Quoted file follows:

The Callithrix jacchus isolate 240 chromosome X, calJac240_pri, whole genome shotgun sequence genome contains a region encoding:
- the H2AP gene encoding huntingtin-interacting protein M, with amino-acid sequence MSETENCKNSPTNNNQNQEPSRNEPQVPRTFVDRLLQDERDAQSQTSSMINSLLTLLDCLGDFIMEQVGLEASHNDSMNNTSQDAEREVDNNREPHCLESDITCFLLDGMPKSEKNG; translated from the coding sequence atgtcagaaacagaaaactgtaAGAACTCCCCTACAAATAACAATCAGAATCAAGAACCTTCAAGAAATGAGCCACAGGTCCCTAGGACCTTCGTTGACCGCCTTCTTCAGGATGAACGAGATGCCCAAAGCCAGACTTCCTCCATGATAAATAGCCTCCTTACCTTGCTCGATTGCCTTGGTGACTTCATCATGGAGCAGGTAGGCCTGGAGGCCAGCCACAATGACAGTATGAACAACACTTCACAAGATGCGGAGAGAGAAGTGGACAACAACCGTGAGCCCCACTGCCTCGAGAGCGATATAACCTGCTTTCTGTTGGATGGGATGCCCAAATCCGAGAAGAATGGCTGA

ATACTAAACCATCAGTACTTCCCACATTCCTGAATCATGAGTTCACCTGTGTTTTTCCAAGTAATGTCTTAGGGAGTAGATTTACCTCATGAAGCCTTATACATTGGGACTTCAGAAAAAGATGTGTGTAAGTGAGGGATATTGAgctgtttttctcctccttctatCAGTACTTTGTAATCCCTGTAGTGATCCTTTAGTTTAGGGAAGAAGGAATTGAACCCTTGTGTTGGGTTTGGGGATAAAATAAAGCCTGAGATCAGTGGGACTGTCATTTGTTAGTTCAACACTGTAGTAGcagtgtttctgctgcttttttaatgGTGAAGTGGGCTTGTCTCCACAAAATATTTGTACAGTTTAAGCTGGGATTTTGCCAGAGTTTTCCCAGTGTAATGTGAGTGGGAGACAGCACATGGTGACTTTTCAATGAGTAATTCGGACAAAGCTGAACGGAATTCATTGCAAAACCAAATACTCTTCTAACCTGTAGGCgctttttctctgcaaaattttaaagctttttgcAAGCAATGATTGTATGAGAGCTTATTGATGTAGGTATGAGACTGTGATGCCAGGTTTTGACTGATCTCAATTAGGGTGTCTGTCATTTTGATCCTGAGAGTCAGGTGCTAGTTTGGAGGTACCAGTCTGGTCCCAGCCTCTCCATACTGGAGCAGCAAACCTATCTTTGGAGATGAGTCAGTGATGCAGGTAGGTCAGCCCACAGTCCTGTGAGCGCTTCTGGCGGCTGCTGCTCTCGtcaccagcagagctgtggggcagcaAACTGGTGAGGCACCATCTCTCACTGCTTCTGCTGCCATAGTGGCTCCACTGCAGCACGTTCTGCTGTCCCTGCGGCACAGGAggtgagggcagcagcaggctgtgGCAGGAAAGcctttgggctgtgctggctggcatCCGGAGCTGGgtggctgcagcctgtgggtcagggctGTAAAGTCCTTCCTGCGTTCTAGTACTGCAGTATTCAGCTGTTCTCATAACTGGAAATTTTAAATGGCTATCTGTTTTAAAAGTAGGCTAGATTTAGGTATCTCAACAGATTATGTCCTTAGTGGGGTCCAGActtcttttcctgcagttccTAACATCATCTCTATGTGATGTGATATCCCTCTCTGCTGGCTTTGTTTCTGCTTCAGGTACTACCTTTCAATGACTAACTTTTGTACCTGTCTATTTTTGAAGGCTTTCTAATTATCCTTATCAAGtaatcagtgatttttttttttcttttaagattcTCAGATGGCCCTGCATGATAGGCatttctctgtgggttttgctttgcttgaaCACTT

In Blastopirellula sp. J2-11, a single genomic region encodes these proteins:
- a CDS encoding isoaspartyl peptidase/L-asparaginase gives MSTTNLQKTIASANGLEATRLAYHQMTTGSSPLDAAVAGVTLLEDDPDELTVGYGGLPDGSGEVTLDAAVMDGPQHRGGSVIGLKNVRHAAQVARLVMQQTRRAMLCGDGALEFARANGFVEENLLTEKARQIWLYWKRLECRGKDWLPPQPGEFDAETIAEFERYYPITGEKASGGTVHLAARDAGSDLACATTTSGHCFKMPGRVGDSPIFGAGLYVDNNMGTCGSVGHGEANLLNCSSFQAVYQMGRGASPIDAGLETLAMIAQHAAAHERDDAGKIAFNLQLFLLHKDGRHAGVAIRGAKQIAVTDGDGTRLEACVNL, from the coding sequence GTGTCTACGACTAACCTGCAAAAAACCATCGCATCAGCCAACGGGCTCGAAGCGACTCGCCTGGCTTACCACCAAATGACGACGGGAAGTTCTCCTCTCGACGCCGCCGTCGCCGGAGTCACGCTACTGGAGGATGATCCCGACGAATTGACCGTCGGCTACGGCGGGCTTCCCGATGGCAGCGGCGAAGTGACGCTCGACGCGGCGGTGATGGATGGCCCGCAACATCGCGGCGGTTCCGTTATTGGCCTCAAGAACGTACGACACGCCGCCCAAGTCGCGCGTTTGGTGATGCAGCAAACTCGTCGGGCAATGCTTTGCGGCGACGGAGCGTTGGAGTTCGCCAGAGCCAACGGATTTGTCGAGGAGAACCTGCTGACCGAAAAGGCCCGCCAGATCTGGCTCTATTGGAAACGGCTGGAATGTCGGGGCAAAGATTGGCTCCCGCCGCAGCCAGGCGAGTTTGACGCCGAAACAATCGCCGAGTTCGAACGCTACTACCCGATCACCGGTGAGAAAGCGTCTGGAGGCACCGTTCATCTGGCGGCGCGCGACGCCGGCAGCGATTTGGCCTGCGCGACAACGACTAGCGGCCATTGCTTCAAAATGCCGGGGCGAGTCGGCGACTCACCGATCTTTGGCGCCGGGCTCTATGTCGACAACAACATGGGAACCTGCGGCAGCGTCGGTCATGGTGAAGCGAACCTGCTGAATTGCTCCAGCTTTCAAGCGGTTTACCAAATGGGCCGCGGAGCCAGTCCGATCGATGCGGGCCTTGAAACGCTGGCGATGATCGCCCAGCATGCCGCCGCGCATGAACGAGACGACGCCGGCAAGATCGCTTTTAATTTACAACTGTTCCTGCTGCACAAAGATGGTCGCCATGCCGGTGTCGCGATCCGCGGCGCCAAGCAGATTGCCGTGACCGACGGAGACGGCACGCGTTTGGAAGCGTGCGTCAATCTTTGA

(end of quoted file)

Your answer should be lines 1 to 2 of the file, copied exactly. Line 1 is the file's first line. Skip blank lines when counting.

The Callithrix jacchus isolate 240 chromosome X, calJac240_pri, whole genome shotgun sequence genome contains a region encoding:
- the H2AP gene encoding huntingtin-interacting protein M, with amino-acid sequence MSETENCKNSPTNNNQNQEPSRNEPQVPRTFVDRLLQDERDAQSQTSSMINSLLTLLDCLGDFIMEQVGLEASHNDSMNNTSQDAEREVDNNREPHCLESDITCFLLDGMPKSEKNG; translated from the coding sequence atgtcagaaacagaaaactgtaAGAACTCCCCTACAAATAACAATCAGAATCAAGAACCTTCAAGAAATGAGCCACAGGTCCCTAGGACCTTCGTTGACCGCCTTCTTCAGGATGAACGAGATGCCCAAAGCCAGACTTCCTCCATGATAAATAGCCTCCTTACCTTGCTCGATTGCCTTGGTGACTTCATCATGGAGCAGGTAGGCCTGGAGGCCAGCCACAATGACAGTATGAACAACACTTCACAAGATGCGGAGAGAGAAGTGGACAACAACCGTGAGCCCCACTGCCTCGAGAGCGATATAACCTGCTTTCTGTTGGATGGGATGCCCAAATCCGAGAAGAATGGCTGA